Tuesday, January 12, 2016

OBIEE 12c Advanced Analytic part 5: Outlier

This is the fifth part of OBIEE 12c Advanced Analytic:

  1. OBIEE 12c Advanced Analytics Functions part 1. Introduction & Trendline
  2. OBIEE 12c Advanced Analytic part 2: BIN and WIDTH_BUCKET
  3. OBIEE 12c Advanced Analytic part 3: Forecast
  4. OBIEE 12c Advanced Analytic part 4: Cluster
  5. OBIEE 12c Advanced Analytic part 5: Outlier (this one)
  6. OBIEE 12c Advanced Analytic part 6: Regression
  7. OBIEE 12c Advanced Analytic part 7: EVALUATE_SCRIPT
 (for 3-7 you need Enabling R and the relevant Analytics functions on OBIEE 12c )

Outlier detection is sometimes described as Anomaly detection. 
The Outlier function is part of the Analytics functions family. In documentation it's described: The OUTLIER function classifies a record as an outlier based on one or more input expressions using K-Means or Hierarchical Clustering or Multi-Variate Outlier detection Algorithms.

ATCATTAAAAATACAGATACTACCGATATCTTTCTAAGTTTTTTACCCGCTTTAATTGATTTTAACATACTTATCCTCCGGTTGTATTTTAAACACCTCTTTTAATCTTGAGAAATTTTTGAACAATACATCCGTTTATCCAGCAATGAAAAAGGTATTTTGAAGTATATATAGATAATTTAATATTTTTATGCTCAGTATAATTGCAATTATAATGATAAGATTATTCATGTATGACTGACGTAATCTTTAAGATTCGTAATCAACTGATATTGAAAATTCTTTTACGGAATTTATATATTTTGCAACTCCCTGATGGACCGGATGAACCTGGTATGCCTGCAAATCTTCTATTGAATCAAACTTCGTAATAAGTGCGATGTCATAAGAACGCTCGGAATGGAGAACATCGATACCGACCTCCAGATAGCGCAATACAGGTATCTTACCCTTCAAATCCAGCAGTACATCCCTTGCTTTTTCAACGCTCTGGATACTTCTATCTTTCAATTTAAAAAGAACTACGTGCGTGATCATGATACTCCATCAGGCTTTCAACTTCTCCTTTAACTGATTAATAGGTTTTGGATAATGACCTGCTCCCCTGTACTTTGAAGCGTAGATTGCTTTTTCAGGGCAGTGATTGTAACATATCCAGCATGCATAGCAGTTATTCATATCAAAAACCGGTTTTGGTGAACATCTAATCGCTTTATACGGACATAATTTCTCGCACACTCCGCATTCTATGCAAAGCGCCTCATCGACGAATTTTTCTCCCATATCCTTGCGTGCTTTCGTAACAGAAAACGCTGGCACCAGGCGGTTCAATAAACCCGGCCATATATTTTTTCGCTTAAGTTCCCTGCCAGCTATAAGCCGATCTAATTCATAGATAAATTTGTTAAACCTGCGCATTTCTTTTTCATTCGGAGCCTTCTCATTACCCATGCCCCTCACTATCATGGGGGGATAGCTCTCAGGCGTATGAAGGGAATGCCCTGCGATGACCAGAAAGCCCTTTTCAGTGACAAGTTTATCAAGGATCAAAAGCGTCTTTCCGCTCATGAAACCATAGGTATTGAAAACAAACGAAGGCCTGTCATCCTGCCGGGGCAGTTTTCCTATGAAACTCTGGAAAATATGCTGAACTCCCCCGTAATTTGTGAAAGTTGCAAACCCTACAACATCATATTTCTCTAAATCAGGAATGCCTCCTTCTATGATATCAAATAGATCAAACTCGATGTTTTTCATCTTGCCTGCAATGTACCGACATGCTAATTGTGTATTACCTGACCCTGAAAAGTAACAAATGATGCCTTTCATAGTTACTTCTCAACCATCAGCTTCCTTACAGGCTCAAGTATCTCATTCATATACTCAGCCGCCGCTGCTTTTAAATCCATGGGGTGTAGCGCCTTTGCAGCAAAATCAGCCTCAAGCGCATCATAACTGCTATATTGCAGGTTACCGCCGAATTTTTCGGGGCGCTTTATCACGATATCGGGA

Outlier, like Clustering is a type of unsupervised learning. In clustering, objects of the data set are grouped into clusters, in such a way that groups are very different from each other and the objects in the same group or cluster are very similar to each other. In many cases, the Outliers are those values that don't fit well any of the existing cluster. It is not surprising that 2 out of available Outlier algorithms are shared with Cluster.
(When we are at academic mood we can read more about Multi-Variate Outlier detection here, for example. The other 2 algorithms were referenced in the Clustering post.)

I'll start with the online help example:
In the Analysis we have "Products"."Product",  "Offices"."Company", "Base Facts"."Revenue" and "Base Facts"."Billed Quantity". Lets add an outlier function.
Simplified version:
OUTLIER(("Product","Company"), ("Quantity","Revenue"), 'isOutlier', 'algorithm=mvoutlier')
Full function code:
OUTLIER(("Products"."Product", "Offices"."Company"), ("Base Facts"."Billed Quantity","Base Facts"."Revenue"), 'isOutlier', 'algorithm=mvoutlier')